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The Films of Catherine Hardwicke

Thirteen (August 24/03)

Thirteen is receiving a lot of praise for its realistic depiction of teenage life. And while that is true to a certain extent, key portions of the film just aren't believable due to some wholly over-the-top plot twists. Evan Rachel Wood stars as Tracy, a responsible and studious high school student whose entire outlook is radically changed when she meets Evie (Nikki Reed). Evie is a rebellious sort who introduces Tracy to drugs, fashionable clothes and older guys - much to the consternation of Tracy's post-hippie mother, Melanie (Holly Hunter). The primary problem with Thirteen is the lack of explanation regarding Tracy's almost obsessive need to fit in. When we first meet her, she seems to have no interest in running with the cool crowd - but when she spots Evie one day, she's almost instantly transformed into a love-struck bubblehead. Director Catherine Hardwicke inserts a recurring image in the form of a billboard that says "beauty is truth" and presumably expects that to define Tracy's newfound lust for popularity. But if you're willing to overlook that glaring flaw in Hardwicke and Reed's script, Thirteen does contain a number of fantastic performances. Wood makes the transformation from stuffed-animal loving girl to midriff-baring woman with remarkable ease, while Hunter resists the temptation to play Melanie as a stereotypically angry mother that attempts to clamp down on Tracy immediately. Melanie tries to understand Tracy's drastically changed behavior, but eventually has to put her foot down. The middle is clearly the most effective portion of the film, as the resolution comes together far too easily; this is the sort of material that would have been better served by an ambiguous conclusion. Still, Hardwicke (a former production designer making her directorial debut) clearly has talent and an eye for realism - though her reliance on the old shaky-cam gets a little tiresome after a while. But the highlight of Thirteen has to be the fake movie poster advertising a wacky romp with Jack Black and an animated pig called The Misadventures of Ezekiel Balls. Now that's a flick I'd like to see.

out of

Lords of Dogtown (September 23/05)

While Lords of Dogtown is competently made and generally well acted (Heath Ledger, in particular, does an amazing job of disappearing into his character), the film suffers from an astonishingly uninteresting vibe that only gets worse as it progresses. Right from the get go, there's a feeling that the movie's been tailor-made to appeal solely to skateboarding fans - with little effort made to appeal to anyone else. Set in the 1970s, Lords of Dogtown revolves around a group of skateboarders that somehow start a revolution within the sport - taking it from the fringes smack-dab into the mainstream. There's not much of a plot here; screenwriter Stacy Peralta (who was actually a pivotal figure in the whole thing) follows the example of films like Boogie Nights and Goodfellas, taking the characters through a rollercoaster ride of ups and downs as they attempt to cope with their sudden fame. But Peralta never gives us a reason to care about any of these people - most of whom come off as obnoxious punks - and it's impossible not to wonder if the screenwriter actually expects the viewer to root for these guys. That virtually every single authority figure is portrayed as a broad stereotype certainly doesn't help, and proves that a more experienced writer should've been brought in to polish Peralta's script. Director Catherine Hardwicke attempts to imbue the movie with the feel of a documentary by employing relentlessly jittery camerawork, a tactic which rarely works even in good films (so you can imagine how annoying it is here). And while there are a few effective moments sprinkled here and there - particularly the boys' initial trip to a competition - Lords of Dogtown is, on the whole, a thoroughly dull piece of work.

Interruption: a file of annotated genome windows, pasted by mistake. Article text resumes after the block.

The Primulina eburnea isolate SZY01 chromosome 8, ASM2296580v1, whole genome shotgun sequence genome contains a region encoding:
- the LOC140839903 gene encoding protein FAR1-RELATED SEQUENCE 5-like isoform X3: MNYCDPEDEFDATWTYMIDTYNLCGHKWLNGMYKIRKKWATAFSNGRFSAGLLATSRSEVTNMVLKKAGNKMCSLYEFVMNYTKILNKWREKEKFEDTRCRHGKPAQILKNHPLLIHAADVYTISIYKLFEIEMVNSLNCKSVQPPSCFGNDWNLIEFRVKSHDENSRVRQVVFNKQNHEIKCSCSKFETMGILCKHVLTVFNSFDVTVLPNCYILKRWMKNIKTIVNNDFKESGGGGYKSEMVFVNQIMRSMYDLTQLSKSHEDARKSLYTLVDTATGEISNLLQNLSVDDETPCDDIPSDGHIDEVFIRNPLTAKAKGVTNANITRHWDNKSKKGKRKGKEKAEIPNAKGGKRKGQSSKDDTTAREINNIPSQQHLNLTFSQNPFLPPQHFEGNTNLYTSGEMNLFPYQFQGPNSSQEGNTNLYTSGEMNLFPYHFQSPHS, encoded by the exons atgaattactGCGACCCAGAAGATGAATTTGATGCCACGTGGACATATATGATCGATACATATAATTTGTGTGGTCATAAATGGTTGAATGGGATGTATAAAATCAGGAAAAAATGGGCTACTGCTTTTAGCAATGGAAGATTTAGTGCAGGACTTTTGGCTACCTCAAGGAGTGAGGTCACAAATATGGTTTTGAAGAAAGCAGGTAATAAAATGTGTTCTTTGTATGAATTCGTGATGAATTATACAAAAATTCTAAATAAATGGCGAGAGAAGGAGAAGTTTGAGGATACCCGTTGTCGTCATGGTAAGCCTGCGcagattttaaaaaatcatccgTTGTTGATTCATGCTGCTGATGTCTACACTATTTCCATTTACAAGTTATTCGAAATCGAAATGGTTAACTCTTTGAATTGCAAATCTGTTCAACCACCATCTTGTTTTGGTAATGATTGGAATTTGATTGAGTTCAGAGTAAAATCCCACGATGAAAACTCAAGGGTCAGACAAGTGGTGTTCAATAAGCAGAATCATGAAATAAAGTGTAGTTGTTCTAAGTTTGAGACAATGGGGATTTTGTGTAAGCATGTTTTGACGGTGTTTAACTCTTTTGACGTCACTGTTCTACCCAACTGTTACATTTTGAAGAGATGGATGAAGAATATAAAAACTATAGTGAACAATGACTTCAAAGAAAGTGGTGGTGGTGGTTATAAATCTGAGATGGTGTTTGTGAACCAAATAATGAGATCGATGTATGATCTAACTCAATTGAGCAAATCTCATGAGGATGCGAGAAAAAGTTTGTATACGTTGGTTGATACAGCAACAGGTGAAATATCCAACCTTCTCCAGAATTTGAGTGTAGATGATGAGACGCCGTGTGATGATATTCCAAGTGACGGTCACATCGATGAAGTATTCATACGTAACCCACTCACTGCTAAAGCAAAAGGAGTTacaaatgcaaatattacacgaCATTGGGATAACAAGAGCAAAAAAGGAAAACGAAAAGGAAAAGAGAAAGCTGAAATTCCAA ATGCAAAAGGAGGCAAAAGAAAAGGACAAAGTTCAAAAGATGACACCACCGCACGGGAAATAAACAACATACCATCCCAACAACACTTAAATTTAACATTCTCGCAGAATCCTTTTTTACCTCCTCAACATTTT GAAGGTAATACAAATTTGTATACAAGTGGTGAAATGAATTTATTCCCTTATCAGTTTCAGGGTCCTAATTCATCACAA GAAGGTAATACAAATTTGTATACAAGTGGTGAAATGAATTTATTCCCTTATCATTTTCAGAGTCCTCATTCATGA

out of

The Nativity Story


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Red Riding Hood (March 21/11)

Loosely inspired by the infamous fairy tale, Red Riding Hood follows Amanda Seyfried's Valerie as she attempts to choose between her secret lover (Shiloh Fernandez's Peter) and her betrothed (Max Irons' Henry) - with complications ensuing as her medieval village is repeatedly attacked by a vicious werewolf. It's clear right from the outset that Red Riding Hood suffers from a vibe of pervasive incompetence that's reflected in everything from its chintzy sets to the stagy dialogue to the charmless performances, with the film's less-than-gripping atmosphere ensuring that there's simply never a point at which one is able to work up any interest in the various characters' exploits. Director Catherine Hardwicke proves utterly unable to infuse the proceedings with even an iota of momentum, as the filmmaker, working from David Johnson's screenplay, places a consistent emphasis on sequences of a tedious and absolutely interminable nature (ie the villagers celebrate after supposedly defeating the beast). Even the romantic subplot between Valerie and her would-be suitors, which should have been a highlight, falls completely flat, with the total lack of character development preventing the viewer from wholeheartedly (or even partially) embracing the fates of the film's one-dimensional figures. By the time the narrative segues into its seemingly endless witch-hunt phase, Red Riding Hood has certainly established itself as a turkey of almost impressive proportions - which is rather surprising, really, given that the cast includes several noted scene-stealers (including Gary Oldman!)

out of

© David Nusair